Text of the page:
And then there’s his newest collaboration with Al Mader, the Minimalist Jug Band, “I Don’t Have to Go to High School,” which, Petunia says, has “a super cool recording story for nerds into that sort of thing: during our recording session, in the studio, in the dead of winter in Alberta, we phoned Al Mader at his work in a bookstore in Vancouver. He answered the phone while customers were browsing around the store looking at books. (He told me so, and we could hear them shufffling around a bit occasionally). I said, ‘Okay Al, we're going to record your song and we want you to "sing" the intro over the phone while we record it on our end.’ He was taken aback and said 'What, you mean right now?’ I said ‘Yes.’ We played the track over the phone for him through speakers in the studio and we stuck the phone up to a microphone. Al then did his part over the phone. He phoned in his part from a bookstore in Vancouver to a studio in Alberta. Cool, eh?!”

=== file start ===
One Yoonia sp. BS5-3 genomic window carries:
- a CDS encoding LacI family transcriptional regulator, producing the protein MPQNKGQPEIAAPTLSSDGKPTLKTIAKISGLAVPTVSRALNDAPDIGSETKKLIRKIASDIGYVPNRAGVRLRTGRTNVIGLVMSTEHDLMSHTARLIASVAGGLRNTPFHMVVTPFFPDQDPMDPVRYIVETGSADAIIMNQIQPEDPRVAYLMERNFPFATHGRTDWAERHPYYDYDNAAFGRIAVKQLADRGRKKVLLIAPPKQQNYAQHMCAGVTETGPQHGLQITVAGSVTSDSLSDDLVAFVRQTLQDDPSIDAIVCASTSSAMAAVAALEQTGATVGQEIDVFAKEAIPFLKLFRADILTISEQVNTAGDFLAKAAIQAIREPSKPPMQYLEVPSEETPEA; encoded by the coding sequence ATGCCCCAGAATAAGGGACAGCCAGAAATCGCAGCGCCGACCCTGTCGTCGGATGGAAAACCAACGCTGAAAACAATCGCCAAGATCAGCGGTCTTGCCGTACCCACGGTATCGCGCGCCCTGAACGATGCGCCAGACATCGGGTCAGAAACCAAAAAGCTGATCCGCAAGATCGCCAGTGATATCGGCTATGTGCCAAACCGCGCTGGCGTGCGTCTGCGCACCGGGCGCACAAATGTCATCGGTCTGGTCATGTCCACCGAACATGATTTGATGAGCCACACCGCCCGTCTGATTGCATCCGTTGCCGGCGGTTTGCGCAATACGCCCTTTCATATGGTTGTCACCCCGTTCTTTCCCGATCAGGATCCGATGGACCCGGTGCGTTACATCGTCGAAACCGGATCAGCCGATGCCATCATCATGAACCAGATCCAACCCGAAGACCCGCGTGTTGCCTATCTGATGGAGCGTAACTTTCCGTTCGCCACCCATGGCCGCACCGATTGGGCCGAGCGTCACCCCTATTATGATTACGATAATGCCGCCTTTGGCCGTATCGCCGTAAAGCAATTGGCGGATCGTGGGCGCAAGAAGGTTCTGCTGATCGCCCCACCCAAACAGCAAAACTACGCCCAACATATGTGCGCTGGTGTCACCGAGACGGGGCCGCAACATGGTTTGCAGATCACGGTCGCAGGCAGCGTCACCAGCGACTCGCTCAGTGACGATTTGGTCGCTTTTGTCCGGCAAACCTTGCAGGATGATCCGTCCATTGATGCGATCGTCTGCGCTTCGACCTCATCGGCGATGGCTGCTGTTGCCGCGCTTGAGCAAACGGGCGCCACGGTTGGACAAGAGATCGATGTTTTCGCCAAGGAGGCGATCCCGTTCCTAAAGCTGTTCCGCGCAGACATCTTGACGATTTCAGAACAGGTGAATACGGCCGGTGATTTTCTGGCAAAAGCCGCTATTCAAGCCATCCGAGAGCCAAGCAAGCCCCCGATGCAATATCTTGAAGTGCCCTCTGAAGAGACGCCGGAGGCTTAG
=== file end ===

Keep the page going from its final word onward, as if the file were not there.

There are also some classic blues tunes on the album—including a version of Blind Willie McTell’s “Dying Crapshooter’s Blues” and “Blues in My Heart", which Petunia first heard from the Washboard Rhythm Kings. The songs for the album have been tested out at the WISE lounge for a regular gig every Monday night over the last few months. This was designed to give the band a “learning tool” to see what worked and where they wanted to take things. That has, “in some cases,” included writing songs, testing them, and revising them before committing them to tape. (Or whatever noun you commit things to in a music studio these days.)
Sadly, Stephen Nikleva has other commitments for the show, and won’t be able to be at the Rickshaw on Thursday.
“We searched far and wide for (and found) another Steve from another 'Viper' band to take his place. Steve Charles from Viper Central will play electric guitar, Jimmy Roy on lap steel, Joseph Lubinsky on upright bass and Paul Townsend on drums.”
As for the WISE Hall lounge residency, now that the album is out, will the practice of regular gigs there continue?
“Absolutely,” Petunia assures fans. “It’s too packed out every week and too much fun to quit!”
Petunia and the Vipers open for the Flesh Eaters at the Rickshaw, on Thursday (January 25)